My question to you is: What should we do now? I don’t know if it is best for this little boy to continue with the adoption (I don’t care about losing money –we are school teachers — not rich) or my own sadness about not being a mom — I care what is best for the little boy and his mom). I do worry that if he is not adopted by us, that he will end up in an orphanage — but at least he will be in his own culture and grow up in Korea. Is that a better option than being adopted to the US???? I don’t have a framework for knowing what is best because I am not an adoptee nor have I grown up in an orphanage.
Of course, his mom might decide to parent him in the future so that option will be open if he stays in Korea. We are also willing to offer some level of support to his mom should she decide to parent — it wouldn’t be tons of money — but it might make things easier. I know this is a lot to ask but I would love your thoughts. [bold text added]
Whew, what a lot to think about. I am so proud of you for jumping into the world of adoption ethics with an open mind and heart. Although you raise the question in relation to adopting from Korea, the same issues apply to adopting from Ethiopia, adopting from Bulgaria, and adopting a baby in the US. If only the answers were more clear for any of us who want to do the right thing for children and for families. All issues involving the best interest of children are a bit of an ethical quicksand, with the “high ground” different for every person. I can only share my personal thoughts.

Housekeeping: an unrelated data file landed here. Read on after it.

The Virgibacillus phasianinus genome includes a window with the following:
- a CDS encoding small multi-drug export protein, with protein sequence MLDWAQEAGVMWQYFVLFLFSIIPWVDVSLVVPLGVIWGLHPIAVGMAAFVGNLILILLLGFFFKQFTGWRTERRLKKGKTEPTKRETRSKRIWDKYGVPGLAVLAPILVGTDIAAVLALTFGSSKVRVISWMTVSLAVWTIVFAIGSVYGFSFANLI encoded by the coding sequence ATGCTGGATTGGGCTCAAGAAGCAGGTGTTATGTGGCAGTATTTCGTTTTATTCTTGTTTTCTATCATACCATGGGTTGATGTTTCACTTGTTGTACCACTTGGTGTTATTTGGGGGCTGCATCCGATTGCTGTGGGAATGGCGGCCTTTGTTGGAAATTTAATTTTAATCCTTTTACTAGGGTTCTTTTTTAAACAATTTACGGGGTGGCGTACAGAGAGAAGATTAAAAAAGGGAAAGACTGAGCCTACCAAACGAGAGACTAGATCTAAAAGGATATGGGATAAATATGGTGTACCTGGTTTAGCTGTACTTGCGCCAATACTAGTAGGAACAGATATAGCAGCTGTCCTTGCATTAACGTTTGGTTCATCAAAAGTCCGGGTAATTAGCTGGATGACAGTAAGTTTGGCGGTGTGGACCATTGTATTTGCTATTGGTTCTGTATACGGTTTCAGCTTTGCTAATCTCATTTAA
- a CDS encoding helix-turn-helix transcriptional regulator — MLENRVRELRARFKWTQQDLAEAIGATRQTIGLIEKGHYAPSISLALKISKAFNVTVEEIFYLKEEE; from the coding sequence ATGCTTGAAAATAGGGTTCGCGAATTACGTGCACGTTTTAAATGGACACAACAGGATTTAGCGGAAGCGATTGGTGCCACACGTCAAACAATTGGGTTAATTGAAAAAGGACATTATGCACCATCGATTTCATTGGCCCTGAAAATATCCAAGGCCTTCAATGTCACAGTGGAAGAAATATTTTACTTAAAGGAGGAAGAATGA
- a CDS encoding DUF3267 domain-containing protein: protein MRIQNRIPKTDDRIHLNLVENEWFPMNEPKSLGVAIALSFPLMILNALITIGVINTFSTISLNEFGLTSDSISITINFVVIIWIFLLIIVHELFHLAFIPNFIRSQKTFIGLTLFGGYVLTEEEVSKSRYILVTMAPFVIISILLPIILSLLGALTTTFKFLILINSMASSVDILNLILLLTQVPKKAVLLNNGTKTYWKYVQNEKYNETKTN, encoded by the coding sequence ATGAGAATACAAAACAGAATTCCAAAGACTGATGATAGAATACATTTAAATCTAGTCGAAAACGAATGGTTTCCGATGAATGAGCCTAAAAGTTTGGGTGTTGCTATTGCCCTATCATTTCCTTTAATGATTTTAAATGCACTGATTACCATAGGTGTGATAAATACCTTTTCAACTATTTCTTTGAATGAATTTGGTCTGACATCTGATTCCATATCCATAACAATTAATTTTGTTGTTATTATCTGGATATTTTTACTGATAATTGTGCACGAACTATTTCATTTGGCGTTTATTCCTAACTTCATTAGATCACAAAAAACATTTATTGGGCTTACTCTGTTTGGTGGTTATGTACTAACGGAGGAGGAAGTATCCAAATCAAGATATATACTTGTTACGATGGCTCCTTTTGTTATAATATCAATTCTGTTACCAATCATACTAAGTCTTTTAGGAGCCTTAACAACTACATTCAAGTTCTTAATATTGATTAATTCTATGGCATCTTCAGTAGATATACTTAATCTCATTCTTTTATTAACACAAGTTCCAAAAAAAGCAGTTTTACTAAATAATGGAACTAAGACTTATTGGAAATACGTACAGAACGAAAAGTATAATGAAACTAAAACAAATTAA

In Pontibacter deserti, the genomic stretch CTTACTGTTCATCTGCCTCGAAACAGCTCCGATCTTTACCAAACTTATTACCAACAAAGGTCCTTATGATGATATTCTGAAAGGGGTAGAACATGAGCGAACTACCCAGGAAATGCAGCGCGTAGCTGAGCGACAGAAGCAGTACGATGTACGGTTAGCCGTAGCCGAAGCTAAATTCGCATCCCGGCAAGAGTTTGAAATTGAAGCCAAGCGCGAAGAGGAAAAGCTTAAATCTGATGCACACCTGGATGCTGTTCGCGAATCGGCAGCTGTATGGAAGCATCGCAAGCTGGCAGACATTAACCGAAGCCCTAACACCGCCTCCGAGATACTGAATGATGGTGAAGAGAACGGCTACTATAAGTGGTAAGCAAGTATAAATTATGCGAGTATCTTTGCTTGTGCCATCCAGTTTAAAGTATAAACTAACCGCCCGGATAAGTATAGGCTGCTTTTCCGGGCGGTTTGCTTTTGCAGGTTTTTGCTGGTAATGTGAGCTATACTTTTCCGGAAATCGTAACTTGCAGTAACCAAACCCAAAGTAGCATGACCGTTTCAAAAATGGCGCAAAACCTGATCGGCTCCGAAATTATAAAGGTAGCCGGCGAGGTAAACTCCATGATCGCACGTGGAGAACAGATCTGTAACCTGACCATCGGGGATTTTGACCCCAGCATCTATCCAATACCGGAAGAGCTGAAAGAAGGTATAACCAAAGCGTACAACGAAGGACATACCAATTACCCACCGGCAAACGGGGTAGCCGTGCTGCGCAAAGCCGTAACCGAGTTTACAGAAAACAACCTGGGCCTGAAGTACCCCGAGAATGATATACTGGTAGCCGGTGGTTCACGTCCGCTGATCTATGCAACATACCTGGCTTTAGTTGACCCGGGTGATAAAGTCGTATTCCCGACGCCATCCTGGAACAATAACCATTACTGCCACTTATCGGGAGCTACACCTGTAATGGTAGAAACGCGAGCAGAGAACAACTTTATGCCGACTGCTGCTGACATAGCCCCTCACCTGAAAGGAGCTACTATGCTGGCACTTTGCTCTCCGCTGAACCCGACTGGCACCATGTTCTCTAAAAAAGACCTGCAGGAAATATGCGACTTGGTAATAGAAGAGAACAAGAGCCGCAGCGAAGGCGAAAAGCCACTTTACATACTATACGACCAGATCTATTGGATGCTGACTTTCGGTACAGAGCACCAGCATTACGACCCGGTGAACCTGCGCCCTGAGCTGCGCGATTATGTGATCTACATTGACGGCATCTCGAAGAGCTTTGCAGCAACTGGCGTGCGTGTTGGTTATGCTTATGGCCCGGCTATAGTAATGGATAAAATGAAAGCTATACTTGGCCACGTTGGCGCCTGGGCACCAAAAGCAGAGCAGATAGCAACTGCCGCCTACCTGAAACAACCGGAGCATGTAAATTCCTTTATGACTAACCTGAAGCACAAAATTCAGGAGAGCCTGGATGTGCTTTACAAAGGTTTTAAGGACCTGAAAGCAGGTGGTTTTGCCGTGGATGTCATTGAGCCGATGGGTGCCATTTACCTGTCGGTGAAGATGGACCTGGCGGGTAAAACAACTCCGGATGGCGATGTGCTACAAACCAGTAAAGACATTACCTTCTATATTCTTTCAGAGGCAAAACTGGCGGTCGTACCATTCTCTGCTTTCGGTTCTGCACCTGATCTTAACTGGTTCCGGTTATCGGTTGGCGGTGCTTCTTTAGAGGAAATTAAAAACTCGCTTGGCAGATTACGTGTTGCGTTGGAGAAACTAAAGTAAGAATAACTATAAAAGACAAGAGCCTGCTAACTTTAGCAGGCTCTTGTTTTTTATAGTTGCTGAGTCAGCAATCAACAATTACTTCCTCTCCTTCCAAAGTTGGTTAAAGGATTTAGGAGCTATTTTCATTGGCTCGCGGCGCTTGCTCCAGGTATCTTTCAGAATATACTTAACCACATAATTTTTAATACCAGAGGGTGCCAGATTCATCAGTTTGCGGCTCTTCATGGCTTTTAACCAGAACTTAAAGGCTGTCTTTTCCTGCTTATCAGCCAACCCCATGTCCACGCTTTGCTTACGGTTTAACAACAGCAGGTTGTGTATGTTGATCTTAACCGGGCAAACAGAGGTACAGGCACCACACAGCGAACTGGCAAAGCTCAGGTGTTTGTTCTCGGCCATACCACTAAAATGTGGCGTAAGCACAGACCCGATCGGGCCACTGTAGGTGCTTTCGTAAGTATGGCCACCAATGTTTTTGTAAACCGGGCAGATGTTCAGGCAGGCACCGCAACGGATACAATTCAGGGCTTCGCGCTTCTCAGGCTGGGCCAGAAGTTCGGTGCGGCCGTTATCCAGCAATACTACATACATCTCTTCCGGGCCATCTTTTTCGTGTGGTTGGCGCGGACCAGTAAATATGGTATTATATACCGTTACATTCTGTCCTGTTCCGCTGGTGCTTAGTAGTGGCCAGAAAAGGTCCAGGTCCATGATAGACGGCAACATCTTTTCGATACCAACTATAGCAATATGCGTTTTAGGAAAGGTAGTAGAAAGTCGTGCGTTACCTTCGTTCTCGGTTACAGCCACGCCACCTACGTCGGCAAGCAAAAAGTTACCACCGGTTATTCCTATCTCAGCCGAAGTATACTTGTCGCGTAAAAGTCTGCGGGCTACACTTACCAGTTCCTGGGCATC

Adoption is Not the Best Option for Relinquished Children?
I think you are confusing two related but separate issues. What is in children’s best interest pre relinquishment and what is in their best interest post relinquishment. While I think we need to think long and hard about how we keep birth families together, regardless of support, there will always be expectant mothers and birth mothers who decide that they are not in a position to parent, thus there will always be children in need of families.